James Ibori: The story so far

  • 1958: Born in Delta state, UK police believe, saying he previously lied about his age
  • 1980s: Moved to UK
  • 1991: Convicted of stealing from DIY shop Wickes
  • 1992: Convicted of credit card fraud
  • 1993-4: Allies himself to Nigeria's then military ruler Sani Abacha
  • 1999: Elected Delta state governor
  • 2007: Stepped down as governor
  • 2007: UK assets worth $35m frozen
  • December 2007: Arrested in Nigeria on corruption charges
  • 2009: Nigeria court dismisses charges
  • April 2010: Ibori's supporters attack police as they try to arrest him
  • May 2010: Arrested in Dubai
  • 2011: Extradited to UK
  • 2012: Pleads guilty to money-laundering in London court
Ibori worked for the governorship campaign of a friend.
The experience gave him good connections with the parties that would eventually merge to form the People's Democratic Party, currently ruling Nigeria.
The 1993 elections were cancelled by Mr Babangida, who told Nigeria he would maintain control of the country.
Later that year, Gen Sani Abacha staged a coup, removing Mr Babangida but cementing the military's grip on power for another five years.
According to Anthony Goldman, who worked as a journalist in Nigeria for many years and has followed Ibori's career closely, this is when Ibori made his first shift of political master, offering his services to Abacha.
"He had an unspecified role in security," Mr Goldman said. "That could be anything, it was a very murky business."
Abacha was accused of murdering political opponents and ruthlessly crushing dissent and pro-democracy movements.
In the mid-1990s, Ibori was questioned by the Federal Bureau of Investigations (FBI) in the US about how he came into the possession of millions of dollars that he transferred to accounts in the US.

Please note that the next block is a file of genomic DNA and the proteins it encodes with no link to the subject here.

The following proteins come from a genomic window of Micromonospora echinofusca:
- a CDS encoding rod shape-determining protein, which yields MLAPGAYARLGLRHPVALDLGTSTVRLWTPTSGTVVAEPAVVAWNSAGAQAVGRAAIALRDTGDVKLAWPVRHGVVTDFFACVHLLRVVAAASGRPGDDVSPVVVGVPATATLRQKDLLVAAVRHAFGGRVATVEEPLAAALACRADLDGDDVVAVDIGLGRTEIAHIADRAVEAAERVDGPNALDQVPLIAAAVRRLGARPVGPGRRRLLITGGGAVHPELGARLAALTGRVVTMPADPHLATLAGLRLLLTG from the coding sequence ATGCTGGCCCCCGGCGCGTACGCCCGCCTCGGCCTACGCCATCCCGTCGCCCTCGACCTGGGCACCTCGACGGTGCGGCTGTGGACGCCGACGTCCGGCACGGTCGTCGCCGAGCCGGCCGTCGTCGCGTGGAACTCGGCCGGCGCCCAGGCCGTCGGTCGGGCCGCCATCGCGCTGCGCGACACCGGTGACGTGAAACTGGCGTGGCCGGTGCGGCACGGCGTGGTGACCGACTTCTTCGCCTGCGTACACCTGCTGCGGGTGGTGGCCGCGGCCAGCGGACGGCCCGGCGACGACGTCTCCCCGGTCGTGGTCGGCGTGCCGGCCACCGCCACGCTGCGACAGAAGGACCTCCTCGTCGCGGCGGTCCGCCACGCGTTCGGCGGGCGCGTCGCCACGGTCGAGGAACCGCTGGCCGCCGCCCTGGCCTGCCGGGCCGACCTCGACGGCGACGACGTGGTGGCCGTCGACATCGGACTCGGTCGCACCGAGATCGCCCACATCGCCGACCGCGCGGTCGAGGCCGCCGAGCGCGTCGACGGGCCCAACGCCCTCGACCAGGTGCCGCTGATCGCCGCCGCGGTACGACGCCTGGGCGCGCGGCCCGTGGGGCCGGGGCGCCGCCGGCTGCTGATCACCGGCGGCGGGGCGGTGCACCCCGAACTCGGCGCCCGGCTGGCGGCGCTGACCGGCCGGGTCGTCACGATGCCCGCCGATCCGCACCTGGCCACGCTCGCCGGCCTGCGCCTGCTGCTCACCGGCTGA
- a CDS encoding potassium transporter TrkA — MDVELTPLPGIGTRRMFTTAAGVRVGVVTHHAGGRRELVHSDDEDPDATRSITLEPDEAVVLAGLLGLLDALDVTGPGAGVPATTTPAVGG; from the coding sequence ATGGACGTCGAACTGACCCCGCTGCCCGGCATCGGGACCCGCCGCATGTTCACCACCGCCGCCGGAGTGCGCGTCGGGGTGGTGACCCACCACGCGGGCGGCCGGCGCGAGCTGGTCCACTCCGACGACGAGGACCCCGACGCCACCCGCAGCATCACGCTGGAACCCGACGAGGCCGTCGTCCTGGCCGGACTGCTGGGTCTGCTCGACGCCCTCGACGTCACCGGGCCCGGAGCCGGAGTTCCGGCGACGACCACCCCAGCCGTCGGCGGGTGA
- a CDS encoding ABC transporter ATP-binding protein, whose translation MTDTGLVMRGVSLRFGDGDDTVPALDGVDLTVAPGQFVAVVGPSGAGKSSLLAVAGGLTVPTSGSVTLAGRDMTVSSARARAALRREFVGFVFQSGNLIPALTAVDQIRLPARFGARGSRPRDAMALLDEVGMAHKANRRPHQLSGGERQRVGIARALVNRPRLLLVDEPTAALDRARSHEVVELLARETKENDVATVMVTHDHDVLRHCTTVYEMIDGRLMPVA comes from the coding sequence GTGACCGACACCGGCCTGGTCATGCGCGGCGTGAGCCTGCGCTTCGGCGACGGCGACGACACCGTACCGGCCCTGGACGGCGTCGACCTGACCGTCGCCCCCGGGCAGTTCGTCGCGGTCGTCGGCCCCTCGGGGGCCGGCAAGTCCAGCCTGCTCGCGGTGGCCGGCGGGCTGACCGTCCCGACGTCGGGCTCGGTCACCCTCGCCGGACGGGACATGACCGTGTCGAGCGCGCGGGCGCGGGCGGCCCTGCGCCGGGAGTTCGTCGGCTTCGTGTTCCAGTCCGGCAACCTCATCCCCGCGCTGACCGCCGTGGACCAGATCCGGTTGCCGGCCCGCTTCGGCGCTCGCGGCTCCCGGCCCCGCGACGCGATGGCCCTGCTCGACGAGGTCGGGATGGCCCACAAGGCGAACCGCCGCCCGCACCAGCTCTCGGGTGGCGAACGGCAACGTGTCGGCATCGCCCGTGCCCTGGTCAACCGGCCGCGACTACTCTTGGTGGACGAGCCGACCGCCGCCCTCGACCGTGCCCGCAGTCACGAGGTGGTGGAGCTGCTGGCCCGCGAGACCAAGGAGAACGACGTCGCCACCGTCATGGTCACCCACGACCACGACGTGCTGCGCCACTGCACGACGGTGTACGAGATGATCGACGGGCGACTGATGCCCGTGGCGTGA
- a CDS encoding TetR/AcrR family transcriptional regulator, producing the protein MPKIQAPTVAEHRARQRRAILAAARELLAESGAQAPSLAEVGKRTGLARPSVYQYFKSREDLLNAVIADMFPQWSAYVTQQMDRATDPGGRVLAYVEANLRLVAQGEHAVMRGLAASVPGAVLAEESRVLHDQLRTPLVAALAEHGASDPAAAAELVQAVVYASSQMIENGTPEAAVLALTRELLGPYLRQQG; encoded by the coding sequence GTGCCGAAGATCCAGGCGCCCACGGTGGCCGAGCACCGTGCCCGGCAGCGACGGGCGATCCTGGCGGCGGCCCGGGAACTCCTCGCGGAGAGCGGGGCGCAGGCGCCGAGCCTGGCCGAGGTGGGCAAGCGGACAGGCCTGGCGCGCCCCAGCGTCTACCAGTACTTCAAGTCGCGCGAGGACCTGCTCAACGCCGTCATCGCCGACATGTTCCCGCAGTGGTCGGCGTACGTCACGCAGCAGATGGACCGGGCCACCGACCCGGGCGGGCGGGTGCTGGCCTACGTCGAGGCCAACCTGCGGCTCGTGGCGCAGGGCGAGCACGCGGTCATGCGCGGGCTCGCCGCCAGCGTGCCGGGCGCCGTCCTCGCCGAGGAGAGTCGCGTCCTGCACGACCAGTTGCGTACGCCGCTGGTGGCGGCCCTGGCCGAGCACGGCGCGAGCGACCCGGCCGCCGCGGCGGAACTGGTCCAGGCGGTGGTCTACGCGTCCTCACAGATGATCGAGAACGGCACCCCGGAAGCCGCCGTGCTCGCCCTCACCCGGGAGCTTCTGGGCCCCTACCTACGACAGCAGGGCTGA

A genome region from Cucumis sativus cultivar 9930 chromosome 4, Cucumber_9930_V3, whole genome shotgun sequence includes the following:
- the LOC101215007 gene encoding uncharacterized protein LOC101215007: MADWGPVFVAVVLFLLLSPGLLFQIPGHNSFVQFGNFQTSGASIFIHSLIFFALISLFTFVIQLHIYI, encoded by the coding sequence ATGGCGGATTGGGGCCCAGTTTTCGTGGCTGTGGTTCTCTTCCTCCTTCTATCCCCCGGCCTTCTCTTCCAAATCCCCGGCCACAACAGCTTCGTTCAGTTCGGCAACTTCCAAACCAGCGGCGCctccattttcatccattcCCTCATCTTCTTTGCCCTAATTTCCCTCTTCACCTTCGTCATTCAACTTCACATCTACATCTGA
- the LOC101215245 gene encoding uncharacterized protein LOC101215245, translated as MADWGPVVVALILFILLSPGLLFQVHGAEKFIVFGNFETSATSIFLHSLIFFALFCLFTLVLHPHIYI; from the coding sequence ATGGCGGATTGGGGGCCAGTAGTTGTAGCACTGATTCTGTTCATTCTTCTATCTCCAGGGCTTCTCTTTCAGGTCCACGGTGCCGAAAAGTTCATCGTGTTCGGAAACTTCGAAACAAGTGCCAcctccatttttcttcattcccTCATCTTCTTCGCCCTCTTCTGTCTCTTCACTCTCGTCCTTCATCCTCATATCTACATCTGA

The FBI suspected the money came from advance fee fraud, the infamous Nigerian 419 scam, but he was able to prove the money came from his work with Abacha, Mr Goldman said.
Abacha died in 1998 and Ibori switched horses again, attaching himself to influential northern politician Atiku Abubakar, who went on to become vice-president.
Medically impossible
In 1999, Ibori took out a mortgage on a property in Abbey Road, London.
To do that, he got a new passport with a false birth date to mask his previous convictions.
James Ibori in police hand-outJames Ibori has now been convicted three times in the UK
The birth date he chose was in fact medically impossible as it was only a month after his sister's birthday, the prosecution told the court.
Ibori was installed as the governor of the oil-rich Delta State in the 1999 elections.
In order to take office in Nigeria, he had to swear an affidavit that he had no convictions. To do this, he used the same birth date he had made up to acquire his mortgage.
It was this evidence that would, in a London court 14 years later, spell the end for Ibori.
Soon after he became governor, Ibori paid off the Abbey Road mortgage in cash.
He went on to buy three other properties in the UK. He paid £2.2 million in cash for a house in the plush London suburb of Hampstead.
Bankrolled election
In 2005 the Metropolitan Police began to take an interest in Ibori after they came across a purchase order for a private jet, made through his solicitor in London.
It was just after this that Ibori shifted horses again, switching his allegiance from Mr Abubakar to the then President Olusegun Obasanjo.

Start Quote

Then Mr Ibori would have met Queen Elizabeth at the state house, instead of serving at her pleasure”
Anthony GoldmanNigeria analyst
In 2006, President Obasanjo recruited Ibori to help him force through a change in the constitution to allow him to run for a third term as president.
When that plan failed, Ibori promised his allegiance to Mr Obasanjo's anointed successor, Umaru Yar'Adua.
At the ruling party's pre-election convention in 2006, Ibori was on hand to lift up the northern governor's hands in a display of victory - hours before delegates from the People's Democratic Party (PDP) voted to select him as their candidate.
Ibori then bankrolled the 2007 Yar'Adua election campaign.
Mr Goldman says he understands Ibori was promised the vice-president's job, in return for his support.
But Mr Yar'Adua, who had been ill for many years, died in office.
His Vice-President Goodluck Jonathan succeeded him and remains Nigeria's president.
Despite being a fellow former governor of a neighbouring oil state, Ibori and Mr Jonathan were by now political enemies.
In 2010, President Jonathan set the country's anti-corruption police, the Economic and Financial Crimes commission on him, but their officers were ambushed when they came to arrest him.
Ibori left Nigeria shortly afterwards.
He went to Dubai, whose government arrested him and transferred him to the UK to face trial.
Mr Goldman says had Yar'Adua lived, and made Ibori his vice-president, he would have had a clear run to become president.
"Then Mr Ibori would have met Queen Elizabeth at the state house, instead of serving at her pleasure," Mr Goldman said.